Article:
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Former Apple general counsel denies backdating involvement

Nancy Heinen has formally denied the SEC's charges that she falsified meeting minutes approving an option grant to CEO Steve Jobs with an artificially selected grant date.

Nancy Heinen, the former general counsel at Apple, filed court papers Friday denying charges by the Securities and Exchange Commission that she orchestrated stock option backdating at the company.

Bloomberg reported that the court papers deny the specific charge that Heinen ordered another lawyer in Apple's legal department to prepare documents authorizing a stock option grant to CEO Steve Jobs with an earlier grant date. However, the documents told a story of a board meeting that never took place, drawing the ire of the SEC and forcing Apple to record charges to reflect the true value of the options.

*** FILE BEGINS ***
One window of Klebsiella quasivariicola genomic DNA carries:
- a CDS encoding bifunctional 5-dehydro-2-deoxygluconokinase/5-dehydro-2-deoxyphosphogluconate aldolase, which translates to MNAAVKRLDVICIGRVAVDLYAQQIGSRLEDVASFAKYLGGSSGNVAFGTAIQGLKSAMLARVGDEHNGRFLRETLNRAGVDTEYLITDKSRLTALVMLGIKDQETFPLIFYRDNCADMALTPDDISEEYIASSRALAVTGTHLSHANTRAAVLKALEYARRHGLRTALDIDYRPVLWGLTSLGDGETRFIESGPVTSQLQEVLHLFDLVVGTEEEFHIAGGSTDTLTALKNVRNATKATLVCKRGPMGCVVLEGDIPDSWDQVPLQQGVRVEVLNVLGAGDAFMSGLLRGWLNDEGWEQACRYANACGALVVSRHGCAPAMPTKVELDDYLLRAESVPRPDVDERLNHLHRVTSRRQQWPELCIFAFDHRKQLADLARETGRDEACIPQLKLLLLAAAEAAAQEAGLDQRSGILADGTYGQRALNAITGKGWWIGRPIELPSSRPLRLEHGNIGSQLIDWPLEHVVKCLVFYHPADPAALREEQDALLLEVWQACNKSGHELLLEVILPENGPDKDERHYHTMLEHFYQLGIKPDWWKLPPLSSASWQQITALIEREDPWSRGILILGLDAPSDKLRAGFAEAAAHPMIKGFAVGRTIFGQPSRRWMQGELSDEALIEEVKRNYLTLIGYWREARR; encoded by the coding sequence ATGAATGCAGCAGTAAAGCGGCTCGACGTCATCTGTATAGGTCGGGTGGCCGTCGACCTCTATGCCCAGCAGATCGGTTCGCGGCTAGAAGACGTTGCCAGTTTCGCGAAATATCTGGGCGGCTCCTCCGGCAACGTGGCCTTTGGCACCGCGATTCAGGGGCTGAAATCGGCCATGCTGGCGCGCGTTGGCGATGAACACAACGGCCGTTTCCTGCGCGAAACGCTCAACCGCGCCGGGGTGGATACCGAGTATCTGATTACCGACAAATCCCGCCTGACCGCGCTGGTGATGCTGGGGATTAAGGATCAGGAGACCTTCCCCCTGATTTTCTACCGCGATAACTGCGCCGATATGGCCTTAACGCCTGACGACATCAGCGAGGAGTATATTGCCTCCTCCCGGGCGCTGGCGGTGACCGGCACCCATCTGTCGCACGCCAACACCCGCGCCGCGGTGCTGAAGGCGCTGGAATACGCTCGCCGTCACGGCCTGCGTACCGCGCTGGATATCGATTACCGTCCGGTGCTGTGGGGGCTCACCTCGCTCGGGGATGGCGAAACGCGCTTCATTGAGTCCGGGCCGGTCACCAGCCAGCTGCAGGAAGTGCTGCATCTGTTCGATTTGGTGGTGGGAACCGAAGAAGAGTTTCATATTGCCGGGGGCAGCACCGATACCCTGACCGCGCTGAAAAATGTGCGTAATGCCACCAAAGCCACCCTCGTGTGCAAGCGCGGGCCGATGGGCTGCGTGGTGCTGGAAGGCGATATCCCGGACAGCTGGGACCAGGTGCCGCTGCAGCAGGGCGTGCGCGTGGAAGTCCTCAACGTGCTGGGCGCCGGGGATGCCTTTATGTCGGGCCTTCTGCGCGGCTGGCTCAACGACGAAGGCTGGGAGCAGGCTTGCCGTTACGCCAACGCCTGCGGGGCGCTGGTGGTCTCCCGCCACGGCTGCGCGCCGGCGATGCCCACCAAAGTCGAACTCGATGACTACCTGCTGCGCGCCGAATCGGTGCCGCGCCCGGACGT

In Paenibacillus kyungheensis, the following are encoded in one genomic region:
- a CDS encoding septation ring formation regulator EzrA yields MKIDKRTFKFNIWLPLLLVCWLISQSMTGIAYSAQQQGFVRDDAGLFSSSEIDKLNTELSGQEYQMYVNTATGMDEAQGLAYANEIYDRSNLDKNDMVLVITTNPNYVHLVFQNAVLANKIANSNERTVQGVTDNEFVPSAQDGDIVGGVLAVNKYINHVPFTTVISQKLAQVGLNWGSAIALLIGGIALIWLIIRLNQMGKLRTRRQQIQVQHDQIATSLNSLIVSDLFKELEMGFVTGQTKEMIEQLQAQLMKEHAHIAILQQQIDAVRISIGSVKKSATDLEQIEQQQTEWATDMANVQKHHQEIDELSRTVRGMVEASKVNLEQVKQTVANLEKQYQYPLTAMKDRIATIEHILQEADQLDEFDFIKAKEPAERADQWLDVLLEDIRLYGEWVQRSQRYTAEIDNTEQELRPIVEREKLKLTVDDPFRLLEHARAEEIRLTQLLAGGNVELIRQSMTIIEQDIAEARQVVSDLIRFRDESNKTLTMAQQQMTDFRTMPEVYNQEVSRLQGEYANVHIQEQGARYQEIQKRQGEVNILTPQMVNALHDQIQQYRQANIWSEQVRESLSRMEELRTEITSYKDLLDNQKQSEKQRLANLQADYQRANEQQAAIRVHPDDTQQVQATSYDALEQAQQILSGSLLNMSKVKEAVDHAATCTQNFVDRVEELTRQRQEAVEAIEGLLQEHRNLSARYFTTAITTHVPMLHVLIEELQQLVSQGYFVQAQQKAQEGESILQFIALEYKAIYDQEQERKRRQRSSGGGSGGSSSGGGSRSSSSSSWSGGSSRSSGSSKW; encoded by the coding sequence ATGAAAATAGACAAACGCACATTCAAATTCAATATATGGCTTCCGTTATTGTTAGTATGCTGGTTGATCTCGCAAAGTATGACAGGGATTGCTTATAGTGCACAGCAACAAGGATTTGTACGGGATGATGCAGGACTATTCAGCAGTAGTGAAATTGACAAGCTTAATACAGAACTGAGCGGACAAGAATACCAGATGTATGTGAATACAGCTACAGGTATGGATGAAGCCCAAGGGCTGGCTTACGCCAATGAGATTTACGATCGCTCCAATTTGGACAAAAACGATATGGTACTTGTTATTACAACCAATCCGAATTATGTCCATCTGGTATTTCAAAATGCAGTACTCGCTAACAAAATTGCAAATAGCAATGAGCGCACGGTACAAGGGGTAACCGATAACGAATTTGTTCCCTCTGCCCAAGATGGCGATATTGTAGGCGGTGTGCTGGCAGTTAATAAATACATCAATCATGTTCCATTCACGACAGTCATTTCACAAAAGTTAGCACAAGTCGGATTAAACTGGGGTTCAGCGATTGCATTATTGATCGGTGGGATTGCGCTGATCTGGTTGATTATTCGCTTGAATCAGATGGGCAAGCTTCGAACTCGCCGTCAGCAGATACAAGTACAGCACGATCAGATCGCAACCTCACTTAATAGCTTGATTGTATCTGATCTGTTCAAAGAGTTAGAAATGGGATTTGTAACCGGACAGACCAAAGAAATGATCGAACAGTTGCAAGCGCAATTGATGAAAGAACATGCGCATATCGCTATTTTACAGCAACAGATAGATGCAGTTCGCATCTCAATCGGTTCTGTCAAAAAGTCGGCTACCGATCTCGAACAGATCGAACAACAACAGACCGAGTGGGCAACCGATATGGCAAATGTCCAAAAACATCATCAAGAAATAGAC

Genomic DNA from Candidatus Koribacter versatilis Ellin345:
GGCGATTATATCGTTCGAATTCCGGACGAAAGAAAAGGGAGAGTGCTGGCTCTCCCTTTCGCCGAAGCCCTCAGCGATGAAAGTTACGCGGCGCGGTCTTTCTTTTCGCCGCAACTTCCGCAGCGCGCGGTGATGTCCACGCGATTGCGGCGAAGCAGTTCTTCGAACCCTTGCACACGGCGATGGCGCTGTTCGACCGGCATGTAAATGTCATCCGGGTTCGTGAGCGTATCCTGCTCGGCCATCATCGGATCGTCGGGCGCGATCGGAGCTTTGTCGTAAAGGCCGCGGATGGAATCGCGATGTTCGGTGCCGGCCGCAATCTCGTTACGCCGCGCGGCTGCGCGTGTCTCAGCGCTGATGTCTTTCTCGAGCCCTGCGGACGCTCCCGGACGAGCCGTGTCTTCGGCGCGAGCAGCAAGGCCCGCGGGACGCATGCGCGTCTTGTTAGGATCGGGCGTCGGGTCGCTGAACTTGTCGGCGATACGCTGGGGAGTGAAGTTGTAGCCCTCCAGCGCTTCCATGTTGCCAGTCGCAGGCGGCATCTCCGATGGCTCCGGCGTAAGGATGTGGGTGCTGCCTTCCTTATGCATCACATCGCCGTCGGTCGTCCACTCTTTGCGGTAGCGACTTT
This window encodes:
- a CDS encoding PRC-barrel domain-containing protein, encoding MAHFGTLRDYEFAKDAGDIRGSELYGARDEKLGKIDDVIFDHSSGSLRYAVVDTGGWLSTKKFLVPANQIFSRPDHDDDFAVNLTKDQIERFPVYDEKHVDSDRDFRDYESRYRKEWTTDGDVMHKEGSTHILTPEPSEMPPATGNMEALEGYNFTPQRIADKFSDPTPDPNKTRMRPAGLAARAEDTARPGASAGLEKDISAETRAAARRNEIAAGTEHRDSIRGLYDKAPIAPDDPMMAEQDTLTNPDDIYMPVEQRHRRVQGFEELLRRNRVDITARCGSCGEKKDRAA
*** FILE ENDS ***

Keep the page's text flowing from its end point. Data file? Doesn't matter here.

Heinen and former CFO Fred Anderson have been the public scapegoats for Apple's backdating scandal. While Jobs has admitted that he was aware favorable grant dates were being selected, he has said he didn't understand the accounting implications, and the SEC has thus far declined to charge him with anything. Anderson has settled his case with the SEC, but fired back at Jobs with a press release stating he had in fact informed Jobs of the implications. Apple's board of directors absolved Jobs of any wrongdoing after an internal investigation.